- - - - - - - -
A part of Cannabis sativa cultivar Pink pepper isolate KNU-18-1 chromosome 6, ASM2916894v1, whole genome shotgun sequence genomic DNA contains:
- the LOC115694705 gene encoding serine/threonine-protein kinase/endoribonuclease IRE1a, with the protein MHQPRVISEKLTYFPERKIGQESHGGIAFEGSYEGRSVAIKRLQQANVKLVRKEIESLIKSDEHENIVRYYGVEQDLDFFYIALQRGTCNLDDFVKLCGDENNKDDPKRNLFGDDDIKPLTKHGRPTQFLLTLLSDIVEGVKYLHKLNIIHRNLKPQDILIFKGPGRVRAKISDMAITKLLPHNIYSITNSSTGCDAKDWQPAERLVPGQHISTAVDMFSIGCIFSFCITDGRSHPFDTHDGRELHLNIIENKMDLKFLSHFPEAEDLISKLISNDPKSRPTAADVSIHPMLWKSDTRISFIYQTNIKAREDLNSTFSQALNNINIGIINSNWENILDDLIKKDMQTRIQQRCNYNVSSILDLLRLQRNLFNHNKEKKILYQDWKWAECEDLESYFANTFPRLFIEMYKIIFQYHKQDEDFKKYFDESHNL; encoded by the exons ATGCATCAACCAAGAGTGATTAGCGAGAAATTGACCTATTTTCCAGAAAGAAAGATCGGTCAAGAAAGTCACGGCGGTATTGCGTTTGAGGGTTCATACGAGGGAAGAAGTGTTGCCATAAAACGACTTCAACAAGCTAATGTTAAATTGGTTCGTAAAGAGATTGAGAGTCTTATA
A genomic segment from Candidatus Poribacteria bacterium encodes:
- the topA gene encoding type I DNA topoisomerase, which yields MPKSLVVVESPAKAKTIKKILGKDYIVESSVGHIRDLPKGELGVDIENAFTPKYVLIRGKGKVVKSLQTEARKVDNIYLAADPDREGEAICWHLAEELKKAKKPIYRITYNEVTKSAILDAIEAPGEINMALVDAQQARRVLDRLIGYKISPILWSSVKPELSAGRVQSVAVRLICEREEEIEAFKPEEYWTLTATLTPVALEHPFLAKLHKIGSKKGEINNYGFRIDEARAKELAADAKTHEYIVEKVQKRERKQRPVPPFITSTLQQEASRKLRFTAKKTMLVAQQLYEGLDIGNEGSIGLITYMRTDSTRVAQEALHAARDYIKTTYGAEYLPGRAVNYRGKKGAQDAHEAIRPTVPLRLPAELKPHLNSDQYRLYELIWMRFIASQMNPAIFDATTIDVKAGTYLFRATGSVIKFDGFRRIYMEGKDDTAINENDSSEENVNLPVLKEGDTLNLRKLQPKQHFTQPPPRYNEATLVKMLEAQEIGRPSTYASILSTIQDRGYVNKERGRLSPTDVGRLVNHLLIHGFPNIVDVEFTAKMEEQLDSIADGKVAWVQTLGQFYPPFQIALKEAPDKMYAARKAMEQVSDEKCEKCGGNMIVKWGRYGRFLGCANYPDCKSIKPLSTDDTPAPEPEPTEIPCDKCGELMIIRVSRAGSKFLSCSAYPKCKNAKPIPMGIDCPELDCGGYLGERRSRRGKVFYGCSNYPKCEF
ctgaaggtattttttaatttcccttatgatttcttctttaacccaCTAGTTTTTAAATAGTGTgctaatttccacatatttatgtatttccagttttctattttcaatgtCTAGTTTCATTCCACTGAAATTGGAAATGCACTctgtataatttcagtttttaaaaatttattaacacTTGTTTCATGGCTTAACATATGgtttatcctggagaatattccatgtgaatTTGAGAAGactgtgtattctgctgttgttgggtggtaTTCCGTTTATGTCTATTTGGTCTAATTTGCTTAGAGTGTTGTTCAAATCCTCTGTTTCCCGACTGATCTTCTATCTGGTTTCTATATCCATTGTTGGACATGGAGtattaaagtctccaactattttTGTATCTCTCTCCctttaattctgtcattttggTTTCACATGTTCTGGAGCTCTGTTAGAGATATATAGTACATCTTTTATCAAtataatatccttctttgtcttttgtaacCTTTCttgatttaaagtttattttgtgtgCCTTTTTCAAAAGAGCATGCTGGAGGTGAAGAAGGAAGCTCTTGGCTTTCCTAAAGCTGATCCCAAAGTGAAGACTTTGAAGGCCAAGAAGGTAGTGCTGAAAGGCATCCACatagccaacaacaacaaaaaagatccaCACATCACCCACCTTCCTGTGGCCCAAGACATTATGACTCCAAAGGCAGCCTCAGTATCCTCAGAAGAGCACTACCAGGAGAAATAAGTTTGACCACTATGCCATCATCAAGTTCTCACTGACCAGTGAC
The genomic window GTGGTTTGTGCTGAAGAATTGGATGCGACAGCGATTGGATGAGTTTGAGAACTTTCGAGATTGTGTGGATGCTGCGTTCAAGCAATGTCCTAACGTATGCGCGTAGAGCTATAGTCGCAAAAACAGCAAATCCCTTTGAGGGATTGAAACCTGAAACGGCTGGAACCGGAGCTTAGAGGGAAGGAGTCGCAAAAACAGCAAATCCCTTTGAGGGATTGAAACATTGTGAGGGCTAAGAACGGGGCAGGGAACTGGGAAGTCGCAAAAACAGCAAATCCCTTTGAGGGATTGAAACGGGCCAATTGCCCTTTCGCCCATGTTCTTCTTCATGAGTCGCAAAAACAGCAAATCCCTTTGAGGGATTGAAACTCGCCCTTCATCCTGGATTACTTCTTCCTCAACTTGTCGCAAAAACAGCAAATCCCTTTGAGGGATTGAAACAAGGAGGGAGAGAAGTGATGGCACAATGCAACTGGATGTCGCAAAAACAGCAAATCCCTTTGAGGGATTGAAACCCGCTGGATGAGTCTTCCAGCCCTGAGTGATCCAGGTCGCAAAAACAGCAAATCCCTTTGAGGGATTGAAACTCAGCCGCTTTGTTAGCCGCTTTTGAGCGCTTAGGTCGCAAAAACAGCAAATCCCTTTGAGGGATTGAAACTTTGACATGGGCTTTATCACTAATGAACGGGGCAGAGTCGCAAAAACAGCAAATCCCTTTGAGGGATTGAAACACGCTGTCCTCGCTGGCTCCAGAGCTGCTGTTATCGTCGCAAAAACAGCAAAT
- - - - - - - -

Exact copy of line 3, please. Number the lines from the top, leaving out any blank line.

A genomic segment from Candidatus Poribacteria bacterium encodes: